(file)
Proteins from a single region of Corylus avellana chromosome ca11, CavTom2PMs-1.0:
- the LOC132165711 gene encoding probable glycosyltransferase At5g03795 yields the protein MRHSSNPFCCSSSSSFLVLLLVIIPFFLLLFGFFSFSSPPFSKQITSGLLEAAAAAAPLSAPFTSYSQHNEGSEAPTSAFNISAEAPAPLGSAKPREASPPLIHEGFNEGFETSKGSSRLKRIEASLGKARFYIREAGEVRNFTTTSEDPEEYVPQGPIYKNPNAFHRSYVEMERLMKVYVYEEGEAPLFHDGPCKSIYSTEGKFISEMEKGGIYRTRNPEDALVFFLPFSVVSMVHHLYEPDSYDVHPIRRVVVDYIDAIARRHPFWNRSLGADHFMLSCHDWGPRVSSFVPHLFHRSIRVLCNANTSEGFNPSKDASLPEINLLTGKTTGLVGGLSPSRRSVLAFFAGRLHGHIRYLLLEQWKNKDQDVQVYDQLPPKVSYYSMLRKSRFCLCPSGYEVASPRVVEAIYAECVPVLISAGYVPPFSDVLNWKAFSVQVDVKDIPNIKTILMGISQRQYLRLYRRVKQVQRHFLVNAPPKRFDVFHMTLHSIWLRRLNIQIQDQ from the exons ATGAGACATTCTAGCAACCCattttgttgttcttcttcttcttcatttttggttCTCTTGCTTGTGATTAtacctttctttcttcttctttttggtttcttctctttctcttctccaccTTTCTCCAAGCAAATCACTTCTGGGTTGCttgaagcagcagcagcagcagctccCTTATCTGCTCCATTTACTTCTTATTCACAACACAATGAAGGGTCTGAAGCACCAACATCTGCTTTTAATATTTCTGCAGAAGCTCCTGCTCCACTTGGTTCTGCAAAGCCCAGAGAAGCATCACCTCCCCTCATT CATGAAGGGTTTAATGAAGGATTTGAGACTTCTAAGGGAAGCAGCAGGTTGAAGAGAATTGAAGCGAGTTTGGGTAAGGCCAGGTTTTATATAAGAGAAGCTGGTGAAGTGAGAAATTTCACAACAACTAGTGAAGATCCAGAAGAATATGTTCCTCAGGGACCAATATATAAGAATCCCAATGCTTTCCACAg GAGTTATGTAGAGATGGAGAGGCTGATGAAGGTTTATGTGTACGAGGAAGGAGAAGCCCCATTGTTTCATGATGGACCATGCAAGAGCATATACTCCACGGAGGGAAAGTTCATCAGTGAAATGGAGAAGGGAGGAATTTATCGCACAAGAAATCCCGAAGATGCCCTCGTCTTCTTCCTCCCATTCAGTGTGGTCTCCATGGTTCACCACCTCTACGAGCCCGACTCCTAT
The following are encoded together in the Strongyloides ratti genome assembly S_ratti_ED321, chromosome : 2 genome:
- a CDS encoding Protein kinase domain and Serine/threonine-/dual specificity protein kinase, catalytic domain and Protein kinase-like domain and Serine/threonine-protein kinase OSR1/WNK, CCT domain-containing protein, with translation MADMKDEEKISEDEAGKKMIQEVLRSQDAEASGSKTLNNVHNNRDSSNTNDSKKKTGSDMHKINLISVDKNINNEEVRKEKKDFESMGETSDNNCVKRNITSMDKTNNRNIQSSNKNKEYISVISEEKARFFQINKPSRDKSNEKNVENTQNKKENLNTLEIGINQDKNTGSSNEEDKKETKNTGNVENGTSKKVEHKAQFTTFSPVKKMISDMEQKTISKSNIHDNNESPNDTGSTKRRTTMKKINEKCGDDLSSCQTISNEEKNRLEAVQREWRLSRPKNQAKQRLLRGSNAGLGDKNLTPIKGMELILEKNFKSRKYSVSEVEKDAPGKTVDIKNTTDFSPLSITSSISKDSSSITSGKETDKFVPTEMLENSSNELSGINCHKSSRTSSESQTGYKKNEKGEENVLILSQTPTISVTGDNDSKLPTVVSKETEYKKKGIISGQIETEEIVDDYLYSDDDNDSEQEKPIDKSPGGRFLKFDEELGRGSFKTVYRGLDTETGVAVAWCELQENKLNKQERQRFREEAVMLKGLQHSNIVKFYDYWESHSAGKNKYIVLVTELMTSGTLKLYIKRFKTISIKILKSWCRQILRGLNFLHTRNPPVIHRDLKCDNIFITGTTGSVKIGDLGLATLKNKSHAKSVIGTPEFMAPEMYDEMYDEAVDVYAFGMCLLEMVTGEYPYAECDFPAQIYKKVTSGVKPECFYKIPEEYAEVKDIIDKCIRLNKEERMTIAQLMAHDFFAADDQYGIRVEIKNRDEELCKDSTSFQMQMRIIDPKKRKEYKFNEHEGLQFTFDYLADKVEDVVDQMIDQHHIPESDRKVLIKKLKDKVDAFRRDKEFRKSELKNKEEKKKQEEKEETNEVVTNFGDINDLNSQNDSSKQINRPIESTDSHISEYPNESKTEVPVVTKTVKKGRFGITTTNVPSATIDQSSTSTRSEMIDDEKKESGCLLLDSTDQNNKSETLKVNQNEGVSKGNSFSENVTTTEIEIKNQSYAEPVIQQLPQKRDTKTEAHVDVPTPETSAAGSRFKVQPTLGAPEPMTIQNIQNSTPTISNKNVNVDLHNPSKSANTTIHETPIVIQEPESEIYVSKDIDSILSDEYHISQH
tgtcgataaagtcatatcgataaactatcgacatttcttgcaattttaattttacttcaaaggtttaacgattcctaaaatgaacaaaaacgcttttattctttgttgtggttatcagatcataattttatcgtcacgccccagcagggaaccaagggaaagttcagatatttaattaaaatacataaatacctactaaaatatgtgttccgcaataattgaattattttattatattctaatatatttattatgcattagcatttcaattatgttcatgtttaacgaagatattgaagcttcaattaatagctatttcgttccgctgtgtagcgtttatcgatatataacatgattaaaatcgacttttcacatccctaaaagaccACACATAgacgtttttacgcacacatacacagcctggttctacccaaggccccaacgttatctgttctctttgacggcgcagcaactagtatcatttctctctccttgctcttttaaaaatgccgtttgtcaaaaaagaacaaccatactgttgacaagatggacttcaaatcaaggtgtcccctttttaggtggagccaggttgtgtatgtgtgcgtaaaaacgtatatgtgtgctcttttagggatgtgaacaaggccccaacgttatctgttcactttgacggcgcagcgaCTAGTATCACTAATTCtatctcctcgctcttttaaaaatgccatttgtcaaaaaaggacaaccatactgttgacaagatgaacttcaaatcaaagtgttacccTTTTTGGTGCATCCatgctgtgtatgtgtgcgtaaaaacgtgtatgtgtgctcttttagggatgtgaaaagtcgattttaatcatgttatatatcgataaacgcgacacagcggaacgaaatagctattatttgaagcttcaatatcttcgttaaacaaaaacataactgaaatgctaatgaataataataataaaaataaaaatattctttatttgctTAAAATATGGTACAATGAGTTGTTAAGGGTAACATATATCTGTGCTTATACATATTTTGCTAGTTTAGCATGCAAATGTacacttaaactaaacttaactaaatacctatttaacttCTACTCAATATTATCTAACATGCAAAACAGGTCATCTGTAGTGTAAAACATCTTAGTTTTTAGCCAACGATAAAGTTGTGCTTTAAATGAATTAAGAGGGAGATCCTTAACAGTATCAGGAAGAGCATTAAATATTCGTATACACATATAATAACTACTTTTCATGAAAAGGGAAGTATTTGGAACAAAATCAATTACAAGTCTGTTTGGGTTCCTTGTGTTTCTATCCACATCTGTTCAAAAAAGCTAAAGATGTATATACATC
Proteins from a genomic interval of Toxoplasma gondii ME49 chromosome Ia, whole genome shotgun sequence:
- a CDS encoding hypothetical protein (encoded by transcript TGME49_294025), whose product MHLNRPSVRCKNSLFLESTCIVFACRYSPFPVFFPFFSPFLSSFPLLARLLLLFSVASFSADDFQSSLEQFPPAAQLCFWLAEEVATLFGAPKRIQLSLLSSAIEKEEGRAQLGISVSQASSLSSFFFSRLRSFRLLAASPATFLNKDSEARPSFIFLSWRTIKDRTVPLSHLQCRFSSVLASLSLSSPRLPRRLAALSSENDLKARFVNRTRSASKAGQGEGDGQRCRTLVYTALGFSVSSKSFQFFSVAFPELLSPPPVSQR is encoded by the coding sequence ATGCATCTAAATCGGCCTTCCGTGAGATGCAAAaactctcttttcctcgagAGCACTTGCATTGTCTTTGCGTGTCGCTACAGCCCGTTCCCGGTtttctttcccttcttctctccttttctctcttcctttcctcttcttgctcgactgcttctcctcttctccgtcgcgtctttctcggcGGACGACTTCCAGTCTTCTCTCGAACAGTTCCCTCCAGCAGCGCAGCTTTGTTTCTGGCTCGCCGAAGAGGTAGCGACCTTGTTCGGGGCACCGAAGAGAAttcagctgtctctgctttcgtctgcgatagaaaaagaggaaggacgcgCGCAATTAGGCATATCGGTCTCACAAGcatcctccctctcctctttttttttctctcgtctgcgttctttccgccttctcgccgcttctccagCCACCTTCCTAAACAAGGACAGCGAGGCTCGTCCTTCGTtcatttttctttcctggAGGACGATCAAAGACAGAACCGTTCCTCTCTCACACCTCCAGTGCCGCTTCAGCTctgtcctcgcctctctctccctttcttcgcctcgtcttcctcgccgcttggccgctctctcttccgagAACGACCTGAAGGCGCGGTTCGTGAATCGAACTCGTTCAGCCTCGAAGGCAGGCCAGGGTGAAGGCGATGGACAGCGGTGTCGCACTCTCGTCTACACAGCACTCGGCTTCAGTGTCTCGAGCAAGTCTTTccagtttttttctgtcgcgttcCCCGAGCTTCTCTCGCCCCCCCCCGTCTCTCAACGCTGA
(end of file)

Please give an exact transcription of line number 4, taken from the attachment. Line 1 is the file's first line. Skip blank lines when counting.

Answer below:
- a CDS encoding Protein kinase domain and Serine/threonine-/dual specificity protein kinase, catalytic domain and Protein kinase-like domain and Serine/threonine-protein kinase OSR1/WNK, CCT domain-containing protein, with translation MADMKDEEKISEDEAGKKMIQEVLRSQDAEASGSKTLNNVHNNRDSSNTNDSKKKTGSDMHKINLISVDKNINNEEVRKEKKDFESMGETSDNNCVKRNITSMDKTNNRNIQSSNKNKEYISVISEEKARFFQINKPSRDKSNEKNVENTQNKKENLNTLEIGINQDKNTGSSNEEDKKETKNTGNVENGTSKKVEHKAQFTTFSPVKKMISDMEQKTISKSNIHDNNESPNDTGSTKRRTTMKKINEKCGDDLSSCQTISNEEKNRLEAVQREWRLSRPKNQAKQRLLRGSNAGLGDKNLTPIKGMELILEKNFKSRKYSVSEVEKDAPGKTVDIKNTTDFSPLSITSSISKDSSSITSGKETDKFVPTEMLENSSNELSGINCHKSSRTSSESQTGYKKNEKGEENVLILSQTPTISVTGDNDSKLPTVVSKETEYKKKGIISGQIETEEIVDDYLYSDDDNDSEQEKPIDKSPGGRFLKFDEELGRGSFKTVYRGLDTETGVAVAWCELQENKLNKQERQRFREEAVMLKGLQHSNIVKFYDYWESHSAGKNKYIVLVTELMTSGTLKLYIKRFKTISIKILKSWCRQILRGLNFLHTRNPPVIHRDLKCDNIFITGTTGSVKIGDLGLATLKNKSHAKSVIGTPEFMAPEMYDEMYDEAVDVYAFGMCLLEMVTGEYPYAECDFPAQIYKKVTSGVKPECFYKIPEEYAEVKDIIDKCIRLNKEERMTIAQLMAHDFFAADDQYGIRVEIKNRDEELCKDSTSFQMQMRIIDPKKRKEYKFNEHEGLQFTFDYLADKVEDVVDQMIDQHHIPESDRKVLIKKLKDKVDAFRRDKEFRKSELKNKEEKKKQEEKEETNEVVTNFGDINDLNSQNDSSKQINRPIESTDSHISEYPNESKTEVPVVTKTVKKGRFGITTTNVPSATIDQSSTSTRSEMIDDEKKESGCLLLDSTDQNNKSETLKVNQNEGVSKGNSFSENVTTTEIEIKNQSYAEPVIQQLPQKRDTKTEAHVDVPTPETSAAGSRFKVQPTLGAPEPMTIQNIQNSTPTISNKNVNVDLHNPSKSANTTIHETPIVIQEPESEIYVSKDIDSILSDEYHISQH